I had received a text message from a source last Thursday that Turnbull Hutton was seriously ill and had been admitted to the Western General Hospital in Edinburgh.
My immediate response was that I would send a message of good wishes to him.
The reply was not what I wanted to hear:
“Get the impression he may not be well enough to even receive or understand a message. A shame.”
I got the picture.
So when the same source contacted me this morning that he had passed away it was not a surprise.
I had spoken to Turnbull Hutton some weeks ago and he did not sound well.
There were times over the last three years when I would call him and he would be in flying form and up for a chat.
We had first been in contact during the crazy summer of 2012.
For the avoidance of doubt I am not in this business for praise, but I found that a compliment from Turnbull Hutton was a rare and motivating thing.
I recall one of our earliest conversations when he said:
“You’re doing a great job son, keep at them!”
He had gruff warmth that I found immediately disarming.
Moreover his interaction with Planet Fitba was imbued with a straight talking honesty that discomfited many in positions of power within the national game.
In the summer of 2012 he spoke for basic decency in Scottish football.
He had a very low opinion of those who wanted to parachute the new Ibrox club into the second tier of Scottish football after they had failed with their SPL wheeze.
Moreover, he also had little faith in the mainstream media in Scotland to fairly report on anything apropos Rangers or Sevco.
When the issue of the Fitba Fourth Estate came up in conversations the approved collective term from Turnbull for the hacks was “…fannies…”, actually there were other more industrial terms he deployed to describe the stenographers.
At the back of Downfall there is an Appendix, it is a minute of a meeting at Hampden on July 3rd 2012 taken by Turnbull on his iPad.
He was chuffed that he had, in me, an outlet for news that the mainstream would not touch.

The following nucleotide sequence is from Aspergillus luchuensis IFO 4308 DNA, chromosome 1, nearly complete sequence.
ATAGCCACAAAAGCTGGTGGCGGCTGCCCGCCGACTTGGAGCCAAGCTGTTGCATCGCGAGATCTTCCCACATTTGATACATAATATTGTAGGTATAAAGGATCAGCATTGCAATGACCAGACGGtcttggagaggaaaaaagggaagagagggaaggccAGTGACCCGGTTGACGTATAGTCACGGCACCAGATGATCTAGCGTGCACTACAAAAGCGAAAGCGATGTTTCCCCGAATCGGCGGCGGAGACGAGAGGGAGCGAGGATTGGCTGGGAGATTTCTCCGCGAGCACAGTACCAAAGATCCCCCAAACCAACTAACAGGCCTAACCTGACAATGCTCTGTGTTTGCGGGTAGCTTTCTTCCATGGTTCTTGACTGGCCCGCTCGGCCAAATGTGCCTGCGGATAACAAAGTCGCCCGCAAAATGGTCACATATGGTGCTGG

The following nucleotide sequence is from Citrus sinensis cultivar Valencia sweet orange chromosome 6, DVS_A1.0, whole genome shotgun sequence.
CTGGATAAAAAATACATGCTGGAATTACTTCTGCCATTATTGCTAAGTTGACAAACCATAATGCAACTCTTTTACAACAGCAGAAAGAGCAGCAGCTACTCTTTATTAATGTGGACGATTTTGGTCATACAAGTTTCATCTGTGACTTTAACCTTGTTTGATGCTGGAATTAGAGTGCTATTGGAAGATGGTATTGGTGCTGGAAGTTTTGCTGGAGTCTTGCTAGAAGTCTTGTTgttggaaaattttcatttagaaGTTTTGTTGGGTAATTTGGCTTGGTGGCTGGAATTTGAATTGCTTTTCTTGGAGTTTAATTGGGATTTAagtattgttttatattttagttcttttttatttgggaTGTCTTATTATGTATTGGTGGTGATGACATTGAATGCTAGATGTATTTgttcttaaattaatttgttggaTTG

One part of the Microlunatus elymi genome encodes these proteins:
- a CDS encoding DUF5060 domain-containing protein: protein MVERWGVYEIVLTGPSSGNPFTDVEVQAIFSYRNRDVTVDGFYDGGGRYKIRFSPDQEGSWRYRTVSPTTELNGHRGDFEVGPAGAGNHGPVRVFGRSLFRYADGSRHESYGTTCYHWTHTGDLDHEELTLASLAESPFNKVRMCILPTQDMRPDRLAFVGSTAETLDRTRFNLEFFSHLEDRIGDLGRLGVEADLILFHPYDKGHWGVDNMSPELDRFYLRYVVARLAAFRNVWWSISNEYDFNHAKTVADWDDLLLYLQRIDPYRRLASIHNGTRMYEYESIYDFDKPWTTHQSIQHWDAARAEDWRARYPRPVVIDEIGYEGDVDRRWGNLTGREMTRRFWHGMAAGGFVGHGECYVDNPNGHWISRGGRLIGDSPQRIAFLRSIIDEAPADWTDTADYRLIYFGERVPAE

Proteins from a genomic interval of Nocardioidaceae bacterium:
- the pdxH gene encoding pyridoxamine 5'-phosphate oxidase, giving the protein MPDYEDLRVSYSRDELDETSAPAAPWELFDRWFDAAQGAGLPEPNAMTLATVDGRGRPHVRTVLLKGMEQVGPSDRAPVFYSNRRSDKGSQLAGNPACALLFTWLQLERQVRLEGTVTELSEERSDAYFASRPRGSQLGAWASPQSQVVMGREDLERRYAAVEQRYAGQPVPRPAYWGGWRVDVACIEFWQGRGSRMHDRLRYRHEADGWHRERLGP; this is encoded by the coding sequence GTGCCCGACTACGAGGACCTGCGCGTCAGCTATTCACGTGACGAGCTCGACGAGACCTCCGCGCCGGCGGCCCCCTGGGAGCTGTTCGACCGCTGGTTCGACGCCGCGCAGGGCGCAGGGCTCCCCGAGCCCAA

Turnbull Hutton was a valuable source who became a valued friend.
We met after this in Edinburgh and I was regaled with tales of the machinations of the SFA and the up and downs of his beloved Raith Rovers.
In the bar of the George Hotel in the New Town he dismissed the health issues that, he said, would probably kill him in the end.
“Fuck it”, was his Fifer prognosis as he ordered another drink.
His take on things was that he did not see the point in wasting precious time currying favour with people who detested him simply because he spoke the truth.
When you know that then you really value the friendship of such a man.
We should have met here in Donegal in 2012, but he thought better of it.
Unknown to most on Planet Fitba Turnbull Hutton’s clan had married into this fine county.
He was invited to a milestone wedding anniversary on the Inishowen peninsula.
In the age of the camera phone he reckoned the last thing he, or Raith Rovers, needed was to be photographed at a family gathering in Ireland with me!
However the word soon spread around the townlands of Ballyliffin and Clonmany that Turnbull Hutton was in town.
What was a private family gathering produced a traffic jam outside (no mean feat in Inishowen) of abandoned vehicles as fellas dandered in to get their photograph taken with the man himself.
We both chuckled at how the klan conspiracy theorists would bend this new information into the ‘web of corruption’ chart if it became public knowledge.
The very fact that he had Donegal in-laws would make him suspect in their dignified eyes.
The Turnbull Hutton I knew was a forgiving man, but what he couldn’t abide was someone who could not say sorry.
He was very clear that there were people of the dignified persuasion who should have apologised for, as he saw it, kicking off a lynch mob in 2012.
The SFA judicial panel who ruled on Rangers and Craig Whyte included Rovers man Eric Drysdale.
When an Ibrox icon demanded to know the identities of these men then The People responded in klan approved fashion.
He told me of being at Hampden after those terrible weeks in 2012; it was a meeting about league restructuring.
This occasion, he thought, was an excellent opportunity for a certain person to approach Eric and Turnbull to offer his abject apologies.
The man from Stark’s Park said that this could have been a private matter and the line would be drawn under it.
That no apology was offered did not impress the man who stated in 2012 on the steps of Hampden that the national game was “corrupt”.
Subsequently, there was something essentially karmic that the men from Kirkcaldy would triumph in the Ramsden’s Challenge Cup against Sevco at Easter Road on 6 April 2014.
Good men are scarce and Turnbull Hutton was a good man.
The streets of Raith will be sad today and so is this little corner of Donegal.
Requiescat in pace.